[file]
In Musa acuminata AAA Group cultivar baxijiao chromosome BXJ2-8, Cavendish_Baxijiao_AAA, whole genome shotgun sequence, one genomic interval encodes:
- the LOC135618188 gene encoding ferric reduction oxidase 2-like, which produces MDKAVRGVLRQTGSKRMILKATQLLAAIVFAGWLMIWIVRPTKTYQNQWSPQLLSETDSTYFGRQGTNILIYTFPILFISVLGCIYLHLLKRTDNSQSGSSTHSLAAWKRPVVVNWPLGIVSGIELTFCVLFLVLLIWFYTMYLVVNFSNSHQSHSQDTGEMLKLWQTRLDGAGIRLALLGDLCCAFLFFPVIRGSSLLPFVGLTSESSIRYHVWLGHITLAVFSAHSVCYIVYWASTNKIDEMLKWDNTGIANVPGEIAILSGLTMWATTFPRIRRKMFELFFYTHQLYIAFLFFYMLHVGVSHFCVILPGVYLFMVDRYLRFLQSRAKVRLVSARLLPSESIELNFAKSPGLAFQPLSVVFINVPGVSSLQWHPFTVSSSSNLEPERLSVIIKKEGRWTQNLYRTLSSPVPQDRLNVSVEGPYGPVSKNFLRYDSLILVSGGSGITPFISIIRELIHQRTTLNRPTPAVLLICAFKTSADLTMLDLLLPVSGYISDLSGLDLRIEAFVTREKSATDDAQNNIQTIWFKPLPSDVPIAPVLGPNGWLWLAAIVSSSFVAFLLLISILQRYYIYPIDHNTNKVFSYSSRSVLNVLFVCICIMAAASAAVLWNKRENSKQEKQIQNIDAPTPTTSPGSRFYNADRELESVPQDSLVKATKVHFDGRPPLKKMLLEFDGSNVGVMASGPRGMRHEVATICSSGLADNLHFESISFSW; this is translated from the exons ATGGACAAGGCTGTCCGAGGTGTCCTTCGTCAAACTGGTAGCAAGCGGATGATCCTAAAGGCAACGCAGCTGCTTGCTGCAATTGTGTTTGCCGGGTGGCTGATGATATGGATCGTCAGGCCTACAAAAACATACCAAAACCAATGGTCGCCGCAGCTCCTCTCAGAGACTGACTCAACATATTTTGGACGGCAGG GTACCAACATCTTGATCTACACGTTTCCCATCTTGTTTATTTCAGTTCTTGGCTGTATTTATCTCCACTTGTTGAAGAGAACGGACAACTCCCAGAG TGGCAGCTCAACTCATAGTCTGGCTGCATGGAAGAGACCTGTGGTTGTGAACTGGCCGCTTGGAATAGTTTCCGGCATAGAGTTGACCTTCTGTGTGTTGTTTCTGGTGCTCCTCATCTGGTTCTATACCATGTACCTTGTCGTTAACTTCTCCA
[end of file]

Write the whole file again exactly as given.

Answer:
In Musa acuminata AAA Group cultivar baxijiao chromosome BXJ2-8, Cavendish_Baxijiao_AAA, whole genome shotgun sequence, one genomic interval encodes:
- the LOC135618188 gene encoding ferric reduction oxidase 2-like, which produces MDKAVRGVLRQTGSKRMILKATQLLAAIVFAGWLMIWIVRPTKTYQNQWSPQLLSETDSTYFGRQGTNILIYTFPILFISVLGCIYLHLLKRTDNSQSGSSTHSLAAWKRPVVVNWPLGIVSGIELTFCVLFLVLLIWFYTMYLVVNFSNSHQSHSQDTGEMLKLWQTRLDGAGIRLALLGDLCCAFLFFPVIRGSSLLPFVGLTSESSIRYHVWLGHITLAVFSAHSVCYIVYWASTNKIDEMLKWDNTGIANVPGEIAILSGLTMWATTFPRIRRKMFELFFYTHQLYIAFLFFYMLHVGVSHFCVILPGVYLFMVDRYLRFLQSRAKVRLVSARLLPSESIELNFAKSPGLAFQPLSVVFINVPGVSSLQWHPFTVSSSSNLEPERLSVIIKKEGRWTQNLYRTLSSPVPQDRLNVSVEGPYGPVSKNFLRYDSLILVSGGSGITPFISIIRELIHQRTTLNRPTPAVLLICAFKTSADLTMLDLLLPVSGYISDLSGLDLRIEAFVTREKSATDDAQNNIQTIWFKPLPSDVPIAPVLGPNGWLWLAAIVSSSFVAFLLLISILQRYYIYPIDHNTNKVFSYSSRSVLNVLFVCICIMAAASAAVLWNKRENSKQEKQIQNIDAPTPTTSPGSRFYNADRELESVPQDSLVKATKVHFDGRPPLKKMLLEFDGSNVGVMASGPRGMRHEVATICSSGLADNLHFESISFSW; this is translated from the exons ATGGACAAGGCTGTCCGAGGTGTCCTTCGTCAAACTGGTAGCAAGCGGATGATCCTAAAGGCAACGCAGCTGCTTGCTGCAATTGTGTTTGCCGGGTGGCTGATGATATGGATCGTCAGGCCTACAAAAACATACCAAAACCAATGGTCGCCGCAGCTCCTCTCAGAGACTGACTCAACATATTTTGGACGGCAGG GTACCAACATCTTGATCTACACGTTTCCCATCTTGTTTATTTCAGTTCTTGGCTGTATTTATCTCCACTTGTTGAAGAGAACGGACAACTCCCAGAG TGGCAGCTCAACTCATAGTCTGGCTGCATGGAAGAGACCTGTGGTTGTGAACTGGCCGCTTGGAATAGTTTCCGGCATAGAGTTGACCTTCTGTGTGTTGTTTCTGGTGCTCCTCATCTGGTTCTATACCATGTACCTTGTCGTTAACTTCTCCA